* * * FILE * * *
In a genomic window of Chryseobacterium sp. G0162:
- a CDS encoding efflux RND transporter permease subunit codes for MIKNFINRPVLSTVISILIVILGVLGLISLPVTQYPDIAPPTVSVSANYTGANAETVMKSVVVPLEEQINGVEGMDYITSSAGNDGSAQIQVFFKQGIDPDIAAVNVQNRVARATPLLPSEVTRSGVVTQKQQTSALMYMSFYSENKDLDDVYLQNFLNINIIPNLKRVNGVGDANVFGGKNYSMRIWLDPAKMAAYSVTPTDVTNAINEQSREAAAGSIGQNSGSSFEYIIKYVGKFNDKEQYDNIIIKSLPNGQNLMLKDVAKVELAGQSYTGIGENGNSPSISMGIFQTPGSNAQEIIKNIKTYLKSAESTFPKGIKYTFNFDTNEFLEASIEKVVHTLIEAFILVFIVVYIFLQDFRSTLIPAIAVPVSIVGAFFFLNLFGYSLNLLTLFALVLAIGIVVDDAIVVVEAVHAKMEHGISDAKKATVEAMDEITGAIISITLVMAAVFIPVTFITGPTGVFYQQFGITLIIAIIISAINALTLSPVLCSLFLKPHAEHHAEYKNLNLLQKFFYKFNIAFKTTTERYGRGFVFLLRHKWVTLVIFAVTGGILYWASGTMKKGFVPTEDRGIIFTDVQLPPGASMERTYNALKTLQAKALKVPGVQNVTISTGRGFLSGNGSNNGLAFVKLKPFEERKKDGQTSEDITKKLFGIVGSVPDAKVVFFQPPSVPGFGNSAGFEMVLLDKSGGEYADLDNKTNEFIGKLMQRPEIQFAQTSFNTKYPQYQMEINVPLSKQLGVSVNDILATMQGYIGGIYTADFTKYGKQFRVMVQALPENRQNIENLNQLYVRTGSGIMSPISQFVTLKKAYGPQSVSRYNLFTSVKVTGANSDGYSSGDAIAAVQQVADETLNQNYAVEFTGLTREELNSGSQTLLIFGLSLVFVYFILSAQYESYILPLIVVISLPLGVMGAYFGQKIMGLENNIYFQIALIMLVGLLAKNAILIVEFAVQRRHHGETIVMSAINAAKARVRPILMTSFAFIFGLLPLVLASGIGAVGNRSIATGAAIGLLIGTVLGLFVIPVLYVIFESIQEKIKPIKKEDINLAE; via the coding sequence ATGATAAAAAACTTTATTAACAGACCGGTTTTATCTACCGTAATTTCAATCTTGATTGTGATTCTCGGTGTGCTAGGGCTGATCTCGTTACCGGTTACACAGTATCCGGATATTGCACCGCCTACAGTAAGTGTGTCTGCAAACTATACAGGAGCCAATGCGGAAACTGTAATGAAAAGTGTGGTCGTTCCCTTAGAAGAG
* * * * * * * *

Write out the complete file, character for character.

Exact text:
In a genomic window of Chryseobacterium sp. G0162:
- a CDS encoding efflux RND transporter permease subunit codes for MIKNFINRPVLSTVISILIVILGVLGLISLPVTQYPDIAPPTVSVSANYTGANAETVMKSVVVPLEEQINGVEGMDYITSSAGNDGSAQIQVFFKQGIDPDIAAVNVQNRVARATPLLPSEVTRSGVVTQKQQTSALMYMSFYSENKDLDDVYLQNFLNINIIPNLKRVNGVGDANVFGGKNYSMRIWLDPAKMAAYSVTPTDVTNAINEQSREAAAGSIGQNSGSSFEYIIKYVGKFNDKEQYDNIIIKSLPNGQNLMLKDVAKVELAGQSYTGIGENGNSPSISMGIFQTPGSNAQEIIKNIKTYLKSAESTFPKGIKYTFNFDTNEFLEASIEKVVHTLIEAFILVFIVVYIFLQDFRSTLIPAIAVPVSIVGAFFFLNLFGYSLNLLTLFALVLAIGIVVDDAIVVVEAVHAKMEHGISDAKKATVEAMDEITGAIISITLVMAAVFIPVTFITGPTGVFYQQFGITLIIAIIISAINALTLSPVLCSLFLKPHAEHHAEYKNLNLLQKFFYKFNIAFKTTTERYGRGFVFLLRHKWVTLVIFAVTGGILYWASGTMKKGFVPTEDRGIIFTDVQLPPGASMERTYNALKTLQAKALKVPGVQNVTISTGRGFLSGNGSNNGLAFVKLKPFEERKKDGQTSEDITKKLFGIVGSVPDAKVVFFQPPSVPGFGNSAGFEMVLLDKSGGEYADLDNKTNEFIGKLMQRPEIQFAQTSFNTKYPQYQMEINVPLSKQLGVSVNDILATMQGYIGGIYTADFTKYGKQFRVMVQALPENRQNIENLNQLYVRTGSGIMSPISQFVTLKKAYGPQSVSRYNLFTSVKVTGANSDGYSSGDAIAAVQQVADETLNQNYAVEFTGLTREELNSGSQTLLIFGLSLVFVYFILSAQYESYILPLIVVISLPLGVMGAYFGQKIMGLENNIYFQIALIMLVGLLAKNAILIVEFAVQRRHHGETIVMSAINAAKARVRPILMTSFAFIFGLLPLVLASGIGAVGNRSIATGAAIGLLIGTVLGLFVIPVLYVIFESIQEKIKPIKKEDINLAE; via the coding sequence ATGATAAAAAACTTTATTAACAGACCGGTTTTATCTACCGTAATTTCAATCTTGATTGTGATTCTCGGTGTGCTAGGGCTGATCTCGTTACCGGTTACACAGTATCCGGATATTGCACCGCCTACAGTAAGTGTGTCTGCAAACTATACAGGAGCCAATGCGGAAACTGTAATGAAAAGTGTGGTCGTTCCCTTAGAAGAG